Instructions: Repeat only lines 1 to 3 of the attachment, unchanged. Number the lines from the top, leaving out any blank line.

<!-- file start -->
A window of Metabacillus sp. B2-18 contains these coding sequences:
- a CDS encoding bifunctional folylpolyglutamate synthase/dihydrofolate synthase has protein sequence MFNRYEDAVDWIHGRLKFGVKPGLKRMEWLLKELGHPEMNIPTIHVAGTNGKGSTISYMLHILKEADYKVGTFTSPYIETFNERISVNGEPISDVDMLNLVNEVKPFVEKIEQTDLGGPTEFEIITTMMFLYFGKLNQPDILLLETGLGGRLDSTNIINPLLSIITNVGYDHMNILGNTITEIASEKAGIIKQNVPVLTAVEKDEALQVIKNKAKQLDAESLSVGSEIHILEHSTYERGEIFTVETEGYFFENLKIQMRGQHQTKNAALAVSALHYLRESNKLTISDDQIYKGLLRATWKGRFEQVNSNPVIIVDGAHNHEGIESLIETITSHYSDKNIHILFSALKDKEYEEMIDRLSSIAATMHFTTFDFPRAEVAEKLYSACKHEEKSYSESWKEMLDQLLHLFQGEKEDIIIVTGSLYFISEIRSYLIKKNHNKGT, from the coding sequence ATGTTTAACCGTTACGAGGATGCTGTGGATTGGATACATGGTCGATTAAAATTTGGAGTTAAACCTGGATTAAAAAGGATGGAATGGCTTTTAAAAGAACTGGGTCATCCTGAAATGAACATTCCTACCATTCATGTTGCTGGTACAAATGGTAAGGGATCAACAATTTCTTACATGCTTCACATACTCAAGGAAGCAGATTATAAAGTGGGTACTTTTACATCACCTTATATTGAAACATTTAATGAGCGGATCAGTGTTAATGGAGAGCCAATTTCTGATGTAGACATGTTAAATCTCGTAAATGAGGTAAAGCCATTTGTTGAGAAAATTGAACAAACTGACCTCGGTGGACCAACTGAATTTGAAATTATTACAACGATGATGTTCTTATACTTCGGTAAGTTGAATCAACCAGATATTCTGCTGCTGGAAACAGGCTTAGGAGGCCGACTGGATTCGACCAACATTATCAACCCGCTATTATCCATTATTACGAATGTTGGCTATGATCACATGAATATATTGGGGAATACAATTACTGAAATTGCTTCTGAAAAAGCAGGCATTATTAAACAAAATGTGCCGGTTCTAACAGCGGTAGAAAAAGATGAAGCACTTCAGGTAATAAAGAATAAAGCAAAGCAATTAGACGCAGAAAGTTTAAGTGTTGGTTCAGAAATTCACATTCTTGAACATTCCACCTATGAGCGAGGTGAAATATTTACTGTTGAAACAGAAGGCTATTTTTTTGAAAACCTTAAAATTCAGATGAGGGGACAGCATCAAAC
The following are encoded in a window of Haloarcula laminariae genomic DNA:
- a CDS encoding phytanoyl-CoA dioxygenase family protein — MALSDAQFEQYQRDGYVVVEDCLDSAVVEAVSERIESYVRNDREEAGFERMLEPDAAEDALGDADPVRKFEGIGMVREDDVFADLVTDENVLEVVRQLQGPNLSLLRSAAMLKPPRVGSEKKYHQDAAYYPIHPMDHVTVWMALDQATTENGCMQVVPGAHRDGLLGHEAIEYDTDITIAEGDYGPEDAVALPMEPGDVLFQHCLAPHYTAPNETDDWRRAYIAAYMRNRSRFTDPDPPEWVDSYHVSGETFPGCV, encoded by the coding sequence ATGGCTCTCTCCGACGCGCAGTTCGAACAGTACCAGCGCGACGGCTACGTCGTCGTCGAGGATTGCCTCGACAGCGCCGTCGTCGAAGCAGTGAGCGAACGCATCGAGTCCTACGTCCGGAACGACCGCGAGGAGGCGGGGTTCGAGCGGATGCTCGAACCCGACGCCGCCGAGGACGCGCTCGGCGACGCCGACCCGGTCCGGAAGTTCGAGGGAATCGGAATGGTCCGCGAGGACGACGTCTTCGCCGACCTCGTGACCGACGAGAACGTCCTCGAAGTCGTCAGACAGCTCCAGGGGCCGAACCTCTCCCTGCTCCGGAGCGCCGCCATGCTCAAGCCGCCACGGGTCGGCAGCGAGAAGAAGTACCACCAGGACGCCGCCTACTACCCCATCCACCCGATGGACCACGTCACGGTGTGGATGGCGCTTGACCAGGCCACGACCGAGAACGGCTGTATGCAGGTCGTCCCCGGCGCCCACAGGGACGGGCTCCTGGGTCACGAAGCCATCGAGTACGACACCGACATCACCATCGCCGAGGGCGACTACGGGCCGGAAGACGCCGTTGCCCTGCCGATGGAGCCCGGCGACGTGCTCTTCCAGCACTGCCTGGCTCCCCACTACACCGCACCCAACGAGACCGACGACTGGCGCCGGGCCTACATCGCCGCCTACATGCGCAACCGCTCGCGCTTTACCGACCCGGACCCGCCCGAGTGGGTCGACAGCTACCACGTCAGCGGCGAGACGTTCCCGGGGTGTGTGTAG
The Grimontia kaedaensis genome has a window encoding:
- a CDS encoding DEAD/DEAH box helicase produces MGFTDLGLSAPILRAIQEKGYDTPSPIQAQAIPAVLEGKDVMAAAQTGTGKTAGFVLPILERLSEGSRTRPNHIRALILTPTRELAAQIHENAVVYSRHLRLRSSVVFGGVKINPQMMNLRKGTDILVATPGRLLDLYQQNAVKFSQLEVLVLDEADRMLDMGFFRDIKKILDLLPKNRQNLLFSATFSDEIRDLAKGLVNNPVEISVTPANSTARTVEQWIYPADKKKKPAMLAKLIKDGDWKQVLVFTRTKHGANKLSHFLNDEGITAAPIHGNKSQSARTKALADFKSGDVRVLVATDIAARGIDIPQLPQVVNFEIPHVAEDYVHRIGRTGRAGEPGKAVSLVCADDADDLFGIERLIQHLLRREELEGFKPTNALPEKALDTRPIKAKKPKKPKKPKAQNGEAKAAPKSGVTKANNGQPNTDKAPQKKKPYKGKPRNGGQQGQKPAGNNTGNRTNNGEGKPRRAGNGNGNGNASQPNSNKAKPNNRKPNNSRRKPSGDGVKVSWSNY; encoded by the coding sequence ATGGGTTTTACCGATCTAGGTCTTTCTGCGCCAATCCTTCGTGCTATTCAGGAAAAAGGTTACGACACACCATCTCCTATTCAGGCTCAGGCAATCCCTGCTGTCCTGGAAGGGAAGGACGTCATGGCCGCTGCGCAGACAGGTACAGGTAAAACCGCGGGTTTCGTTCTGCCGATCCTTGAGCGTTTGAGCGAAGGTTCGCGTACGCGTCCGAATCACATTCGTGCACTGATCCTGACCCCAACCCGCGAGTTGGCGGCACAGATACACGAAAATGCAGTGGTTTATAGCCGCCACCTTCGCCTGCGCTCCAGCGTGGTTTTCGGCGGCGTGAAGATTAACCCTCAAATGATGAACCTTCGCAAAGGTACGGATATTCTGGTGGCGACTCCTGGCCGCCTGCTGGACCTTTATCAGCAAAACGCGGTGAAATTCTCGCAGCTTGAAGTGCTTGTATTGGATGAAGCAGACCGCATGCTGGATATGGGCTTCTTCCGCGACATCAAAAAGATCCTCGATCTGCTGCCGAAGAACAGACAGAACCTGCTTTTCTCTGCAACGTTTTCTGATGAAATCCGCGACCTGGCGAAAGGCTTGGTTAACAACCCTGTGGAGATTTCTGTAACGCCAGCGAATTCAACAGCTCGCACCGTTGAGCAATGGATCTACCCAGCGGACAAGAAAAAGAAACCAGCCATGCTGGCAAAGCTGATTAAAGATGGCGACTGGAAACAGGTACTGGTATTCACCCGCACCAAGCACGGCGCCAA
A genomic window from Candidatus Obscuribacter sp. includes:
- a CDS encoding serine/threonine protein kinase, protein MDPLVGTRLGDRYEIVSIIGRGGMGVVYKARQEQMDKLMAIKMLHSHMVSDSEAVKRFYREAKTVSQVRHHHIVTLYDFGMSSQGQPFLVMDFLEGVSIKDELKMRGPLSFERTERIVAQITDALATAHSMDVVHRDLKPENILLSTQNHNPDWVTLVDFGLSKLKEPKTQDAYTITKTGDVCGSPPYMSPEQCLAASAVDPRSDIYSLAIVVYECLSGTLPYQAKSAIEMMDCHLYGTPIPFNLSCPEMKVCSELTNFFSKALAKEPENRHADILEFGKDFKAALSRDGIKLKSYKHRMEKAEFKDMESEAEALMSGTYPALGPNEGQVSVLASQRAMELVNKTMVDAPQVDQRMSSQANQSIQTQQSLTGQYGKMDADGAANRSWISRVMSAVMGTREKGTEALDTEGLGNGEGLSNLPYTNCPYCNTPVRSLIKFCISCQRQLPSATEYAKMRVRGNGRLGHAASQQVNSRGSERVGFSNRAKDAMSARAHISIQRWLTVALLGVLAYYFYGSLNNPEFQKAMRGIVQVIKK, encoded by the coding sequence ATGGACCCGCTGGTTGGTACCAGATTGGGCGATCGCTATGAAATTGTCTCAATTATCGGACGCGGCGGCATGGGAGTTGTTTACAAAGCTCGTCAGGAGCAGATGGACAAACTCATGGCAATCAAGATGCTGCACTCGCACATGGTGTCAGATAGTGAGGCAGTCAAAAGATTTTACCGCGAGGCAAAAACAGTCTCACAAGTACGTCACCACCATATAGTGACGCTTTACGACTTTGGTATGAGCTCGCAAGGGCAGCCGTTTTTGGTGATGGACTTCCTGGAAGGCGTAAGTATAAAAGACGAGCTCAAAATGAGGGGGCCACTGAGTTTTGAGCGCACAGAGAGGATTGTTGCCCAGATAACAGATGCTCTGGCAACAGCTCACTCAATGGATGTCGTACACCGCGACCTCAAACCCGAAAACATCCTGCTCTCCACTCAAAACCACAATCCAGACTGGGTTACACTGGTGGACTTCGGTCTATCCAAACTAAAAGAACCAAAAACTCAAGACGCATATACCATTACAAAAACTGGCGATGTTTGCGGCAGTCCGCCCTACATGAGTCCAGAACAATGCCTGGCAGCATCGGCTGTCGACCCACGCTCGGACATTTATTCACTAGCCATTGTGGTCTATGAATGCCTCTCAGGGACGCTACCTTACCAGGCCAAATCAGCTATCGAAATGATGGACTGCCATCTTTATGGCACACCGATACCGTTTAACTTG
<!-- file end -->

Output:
A window of Metabacillus sp. B2-18 contains these coding sequences:
- a CDS encoding bifunctional folylpolyglutamate synthase/dihydrofolate synthase has protein sequence MFNRYEDAVDWIHGRLKFGVKPGLKRMEWLLKELGHPEMNIPTIHVAGTNGKGSTISYMLHILKEADYKVGTFTSPYIETFNERISVNGEPISDVDMLNLVNEVKPFVEKIEQTDLGGPTEFEIITTMMFLYFGKLNQPDILLLETGLGGRLDSTNIINPLLSIITNVGYDHMNILGNTITEIASEKAGIIKQNVPVLTAVEKDEALQVIKNKAKQLDAESLSVGSEIHILEHSTYERGEIFTVETEGYFFENLKIQMRGQHQTKNAALAVSALHYLRESNKLTISDDQIYKGLLRATWKGRFEQVNSNPVIIVDGAHNHEGIESLIETITSHYSDKNIHILFSALKDKEYEEMIDRLSSIAATMHFTTFDFPRAEVAEKLYSACKHEEKSYSESWKEMLDQLLHLFQGEKEDIIIVTGSLYFISEIRSYLIKKNHNKGT, from the coding sequence ATGTTTAACCGTTACGAGGATGCTGTGGATTGGATACATGGTCGATTAAAATTTGGAGTTAAACCTGGATTAAAAAGGATGGAATGGCTTTTAAAAGAACTGGGTCATCCTGAAATGAACATTCCTACCATTCATGTTGCTGGTACAAATGGTAAGGGATCAACAATTTCTTACATGCTTCACATACTCAAGGAAGCAGATTATAAAGTGGGTACTTTTACATCACCTTATATTGAAACATTTAATGAGCGGATCAGTGTTAATGGAGAGCCAATTTCTGATGTAGACATGTTAAATCTCGTAAATGAGGTAAAGCCATTTGTTGAGAAAATTGAACAAACTGACCTCGGTGGACCAACTGAATTTGAAATTATTACAACGATGATGTTCTTATACTTCGGTAAGTTGAATCAACCAGATATTCTGCTGCTGGAAACAGGCTTAGGAGGCCGACTGGATTCGACCAACATTATCAACCCGCTATTATCCATTATTACGAATGTTGGCTATGATCACATGAATATATTGGGGAATACAATTACTGAAATTGCTTCTGAAAAAGCAGGCATTATTAAACAAAATGTGCCGGTTCTAACAGCGGTAGAAAAAGATGAAGCACTTCAGGTAATAAAGAATAAAGCAAAGCAATTAGACGCAGAAAGTTTAAGTGTTGGTTCAGAAATTCACATTCTTGAACATTCCACCTATGAGCGAGGTGAAATATTTACTGTTGAAACAGAAGGCTATTTTTTTGAAAACCTTAAAATTCAGATGAGGGGACAGCATCAAAC
The following are encoded in a window of Haloarcula laminariae genomic DNA: